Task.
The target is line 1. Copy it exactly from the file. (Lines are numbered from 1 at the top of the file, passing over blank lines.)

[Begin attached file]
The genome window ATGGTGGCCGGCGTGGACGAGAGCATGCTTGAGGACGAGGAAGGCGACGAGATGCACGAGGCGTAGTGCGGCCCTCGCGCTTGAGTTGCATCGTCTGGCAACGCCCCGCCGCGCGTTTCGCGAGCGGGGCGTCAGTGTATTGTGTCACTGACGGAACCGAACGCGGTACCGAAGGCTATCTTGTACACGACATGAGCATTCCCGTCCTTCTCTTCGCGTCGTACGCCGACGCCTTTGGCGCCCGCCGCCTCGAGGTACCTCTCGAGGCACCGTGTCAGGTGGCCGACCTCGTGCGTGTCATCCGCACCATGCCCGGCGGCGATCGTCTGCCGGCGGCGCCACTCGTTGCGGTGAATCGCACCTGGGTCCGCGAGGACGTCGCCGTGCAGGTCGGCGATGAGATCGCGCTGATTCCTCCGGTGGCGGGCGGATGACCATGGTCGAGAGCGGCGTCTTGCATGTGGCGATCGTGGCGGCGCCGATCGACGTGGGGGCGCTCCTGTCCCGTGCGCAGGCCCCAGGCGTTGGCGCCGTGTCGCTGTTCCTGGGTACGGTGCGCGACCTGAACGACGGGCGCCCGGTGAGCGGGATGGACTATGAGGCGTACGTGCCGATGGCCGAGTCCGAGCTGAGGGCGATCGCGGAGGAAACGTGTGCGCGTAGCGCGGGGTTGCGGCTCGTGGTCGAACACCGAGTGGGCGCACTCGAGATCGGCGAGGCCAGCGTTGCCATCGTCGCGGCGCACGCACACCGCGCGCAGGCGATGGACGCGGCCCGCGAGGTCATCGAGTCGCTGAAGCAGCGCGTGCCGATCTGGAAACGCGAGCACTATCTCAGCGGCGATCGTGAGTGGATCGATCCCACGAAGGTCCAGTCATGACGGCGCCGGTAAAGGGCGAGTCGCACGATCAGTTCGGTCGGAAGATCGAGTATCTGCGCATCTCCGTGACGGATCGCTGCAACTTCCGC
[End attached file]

The genome window ATGGTGGCCGGCGTGGACGAGAGCATGCTTGAGGACGAGGAAGGCGACGAGATGCACGAGGCGTAGTGCGGCCCTCGCGCTTGAGTTGCATCGTCTGGCAACGCCCCGCCGCGCGTTTCGCGAGCGGGGCGTCAGTGTATTGTGTCACTGACGGAACCGAACGCGGTACCGAAGGCTATCTTGTACACGACATGAGCATTCCCGTCCTTCTCTTCGCGTCGTACGCCGACGCCTTTGGCGCCCGCCGCCTCGAGGTACCTCTCGAGGCACCGTGTCAGGTGGCCGACCTCGTGCGTGTCATCCGCACCATGCCCGGCGGCGATCGTCTGCCGGCGGCGCCACTCGTTGCGGTGAATCGCACCTGGGTCCGCGAGGACGTCGCCGTGCAGGTCGGCGATGAGATCGCGCTGATTCCTCCGGTGGCGGGCGGATGACCATGGTCGAGAGCGGCGTCTTGCATGTGGCGATCGTGGCGGCGCCGATCGACGTGGGGGCGCTCCTGTCCCGTGCGCAGGCCCCAGGCGTTGGCGCCGTGTCGCTGTTCCTGGGTACGGTGCGCGACCTGAACGACGGGCGCCCGGTGAGCGGGATGGACTATGAGGCGTACGTGCCGATGGCCGAGTCCGAGCTGAGGGCGATCGCGGAGGAAACGTGTGCGCGTAGCGCGGGGTTGCGGCTCGTGGTCGAACACCGAGTGGGCGCACTCGAGATCGGCGAGGCCAGCGTTGCCATCGTCGCGGCGCACGCACACCGCGCGCAGGCGATGGACGCGGCCCGCGAGGTCATCGAGTCGCTGAAGCAGCGCGTGCCGATCTGGAAACGCGAGCACTATCTCAGCGGCGATCGTGAGTGGATCGATCCCACGAAGGTCCAGTCATGACGGCGCCGGTAAAGGGCGAGTCGCACGATCAGTTCGGTCGGAAGATCGAGTATCTGCGCATCTCCGTGACGGATCGCTGCAACTTCCGC